“Stuck” is the word Jenner repeatedly used throughout the interview to describe his personal identity in relation to his physical body.

Upon hearing these statements, psychologists would immediately identify an obvious case of gender dysphoria. Philosophers, however, would recognize the basic tenants of Substance Dualism.

Aaron Earls posted at his personal blog, The Wardrobe Door, discussing Star Wars spoilers, cults and Christianity. Aaron writes:

Recently, I achieved the unthinkable. I avoid any and all spoilers for Star Wars: The Force Awakens before seeing it Christmas Day. My wife, who saw it a couple weeks later, was not so lucky. A Facebook friend posted about hoping a pivotal moment would change the second time she saw it. There was no ill-intent, just random thoughtlessness.

We’ve all had someone accidentally spoil a movie or book (or we’ve been the unintentionally spoiler). But what about those who give away the plot twists and turns on purpose? What drives someone to plaster a spoiler of The Force Awakens on the back window of their car and drive around town?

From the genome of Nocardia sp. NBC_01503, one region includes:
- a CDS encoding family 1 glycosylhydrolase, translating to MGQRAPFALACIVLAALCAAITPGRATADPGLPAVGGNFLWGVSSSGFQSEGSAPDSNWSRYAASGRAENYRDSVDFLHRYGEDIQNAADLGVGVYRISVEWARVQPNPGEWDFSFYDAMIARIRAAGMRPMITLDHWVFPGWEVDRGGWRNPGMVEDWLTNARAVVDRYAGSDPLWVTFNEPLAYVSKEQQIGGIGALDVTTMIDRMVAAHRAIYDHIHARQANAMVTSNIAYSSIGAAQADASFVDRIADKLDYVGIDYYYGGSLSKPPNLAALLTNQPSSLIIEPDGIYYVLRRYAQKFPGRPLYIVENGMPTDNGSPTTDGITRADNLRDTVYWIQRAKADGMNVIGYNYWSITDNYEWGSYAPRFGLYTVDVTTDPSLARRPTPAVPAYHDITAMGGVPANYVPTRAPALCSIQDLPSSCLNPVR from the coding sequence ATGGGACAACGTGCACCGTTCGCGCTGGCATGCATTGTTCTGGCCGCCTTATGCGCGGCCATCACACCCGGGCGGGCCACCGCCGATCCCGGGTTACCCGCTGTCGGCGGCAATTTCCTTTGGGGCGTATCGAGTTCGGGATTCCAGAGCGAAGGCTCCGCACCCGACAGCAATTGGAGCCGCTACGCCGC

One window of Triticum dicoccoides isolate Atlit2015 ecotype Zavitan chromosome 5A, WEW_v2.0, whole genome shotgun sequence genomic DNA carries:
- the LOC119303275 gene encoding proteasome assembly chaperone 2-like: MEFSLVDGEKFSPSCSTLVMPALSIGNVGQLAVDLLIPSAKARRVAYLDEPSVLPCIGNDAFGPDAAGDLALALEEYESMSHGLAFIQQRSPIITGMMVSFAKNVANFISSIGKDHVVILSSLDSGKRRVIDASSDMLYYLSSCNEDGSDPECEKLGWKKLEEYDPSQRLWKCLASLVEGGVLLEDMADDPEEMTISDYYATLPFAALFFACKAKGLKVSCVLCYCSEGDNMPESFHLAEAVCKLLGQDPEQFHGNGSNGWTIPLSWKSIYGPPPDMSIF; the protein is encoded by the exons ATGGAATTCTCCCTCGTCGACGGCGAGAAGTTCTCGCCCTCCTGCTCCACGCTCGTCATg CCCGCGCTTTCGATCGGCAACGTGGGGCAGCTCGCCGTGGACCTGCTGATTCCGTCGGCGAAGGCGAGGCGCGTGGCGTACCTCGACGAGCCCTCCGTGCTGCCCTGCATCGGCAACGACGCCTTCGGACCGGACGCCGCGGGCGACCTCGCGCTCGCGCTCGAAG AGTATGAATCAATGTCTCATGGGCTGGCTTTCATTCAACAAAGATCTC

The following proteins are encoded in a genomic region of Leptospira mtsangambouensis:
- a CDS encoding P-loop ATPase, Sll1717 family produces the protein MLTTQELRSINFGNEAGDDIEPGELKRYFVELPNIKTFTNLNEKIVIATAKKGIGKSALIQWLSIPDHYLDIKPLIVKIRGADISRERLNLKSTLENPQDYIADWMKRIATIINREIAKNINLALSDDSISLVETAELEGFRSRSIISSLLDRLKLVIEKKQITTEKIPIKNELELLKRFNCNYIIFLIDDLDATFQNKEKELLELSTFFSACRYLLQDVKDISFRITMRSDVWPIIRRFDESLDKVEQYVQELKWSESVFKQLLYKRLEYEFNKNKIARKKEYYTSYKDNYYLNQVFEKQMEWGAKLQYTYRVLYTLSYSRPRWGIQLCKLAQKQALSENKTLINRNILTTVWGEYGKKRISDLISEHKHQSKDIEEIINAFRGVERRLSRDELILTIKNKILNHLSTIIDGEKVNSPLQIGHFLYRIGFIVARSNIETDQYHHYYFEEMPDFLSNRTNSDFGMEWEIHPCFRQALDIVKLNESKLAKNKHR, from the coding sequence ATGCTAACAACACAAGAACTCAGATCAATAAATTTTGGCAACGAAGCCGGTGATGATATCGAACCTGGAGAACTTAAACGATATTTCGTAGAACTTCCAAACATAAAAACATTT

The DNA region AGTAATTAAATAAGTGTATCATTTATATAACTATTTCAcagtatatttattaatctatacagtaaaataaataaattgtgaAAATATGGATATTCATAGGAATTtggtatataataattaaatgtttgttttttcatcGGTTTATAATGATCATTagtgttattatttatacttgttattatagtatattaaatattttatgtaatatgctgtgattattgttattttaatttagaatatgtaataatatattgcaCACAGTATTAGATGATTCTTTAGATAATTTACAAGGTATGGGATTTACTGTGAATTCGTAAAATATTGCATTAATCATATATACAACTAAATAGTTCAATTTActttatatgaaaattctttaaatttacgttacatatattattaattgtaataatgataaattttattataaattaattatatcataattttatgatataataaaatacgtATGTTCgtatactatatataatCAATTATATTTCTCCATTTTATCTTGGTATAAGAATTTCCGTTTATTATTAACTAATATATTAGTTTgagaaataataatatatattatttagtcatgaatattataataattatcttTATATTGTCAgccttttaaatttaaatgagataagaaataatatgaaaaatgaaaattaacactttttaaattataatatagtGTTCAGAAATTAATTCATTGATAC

Perhaps surprisingly, part of it may be the same mentality that drives someone to join a cult. That doesn’t mean your uncle who enjoys binge-watching Netflix and posting spoilers on Facebook is starting a doomsday group (though it seems those guys are almost always “odd uncles”). But it does mean that obtaining “secret knowledge” is enticing to us and we often want to let others know we have something they don’t.

The appearance of exclusivity is attractive. There’s a reason advertisers use phrases like “limited time” or “be the first to own.” If something is only around for a short amount of time, I don’t want to miss it. Spoilers and cults serve the same purpose just on opposite extremes of importance.